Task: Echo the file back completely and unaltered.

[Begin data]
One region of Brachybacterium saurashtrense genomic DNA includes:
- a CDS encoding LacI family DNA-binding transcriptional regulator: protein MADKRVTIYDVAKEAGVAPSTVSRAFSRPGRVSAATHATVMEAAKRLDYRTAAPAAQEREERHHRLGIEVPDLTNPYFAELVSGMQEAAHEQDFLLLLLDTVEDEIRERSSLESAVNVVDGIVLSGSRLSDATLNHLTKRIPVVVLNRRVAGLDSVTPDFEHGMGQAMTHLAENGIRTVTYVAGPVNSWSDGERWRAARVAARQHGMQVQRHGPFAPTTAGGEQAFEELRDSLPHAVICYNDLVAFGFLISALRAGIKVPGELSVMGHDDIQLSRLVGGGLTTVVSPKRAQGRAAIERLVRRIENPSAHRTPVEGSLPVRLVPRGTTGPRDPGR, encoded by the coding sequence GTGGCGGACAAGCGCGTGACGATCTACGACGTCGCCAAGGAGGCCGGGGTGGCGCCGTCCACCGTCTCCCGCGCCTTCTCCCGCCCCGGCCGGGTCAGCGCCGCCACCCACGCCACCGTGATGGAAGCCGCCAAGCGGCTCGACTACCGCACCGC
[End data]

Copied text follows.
One region of Brachybacterium saurashtrense genomic DNA includes:
- a CDS encoding LacI family DNA-binding transcriptional regulator: protein MADKRVTIYDVAKEAGVAPSTVSRAFSRPGRVSAATHATVMEAAKRLDYRTAAPAAQEREERHHRLGIEVPDLTNPYFAELVSGMQEAAHEQDFLLLLLDTVEDEIRERSSLESAVNVVDGIVLSGSRLSDATLNHLTKRIPVVVLNRRVAGLDSVTPDFEHGMGQAMTHLAENGIRTVTYVAGPVNSWSDGERWRAARVAARQHGMQVQRHGPFAPTTAGGEQAFEELRDSLPHAVICYNDLVAFGFLISALRAGIKVPGELSVMGHDDIQLSRLVGGGLTTVVSPKRAQGRAAIERLVRRIENPSAHRTPVEGSLPVRLVPRGTTGPRDPGR, encoded by the coding sequence GTGGCGGACAAGCGCGTGACGATCTACGACGTCGCCAAGGAGGCCGGGGTGGCGCCGTCCACCGTCTCCCGCGCCTTCTCCCGCCCCGGCCGGGTCAGCGCCGCCACCCACGCCACCGTGATGGAAGCCGCCAAGCGGCTCGACTACCGCACCGC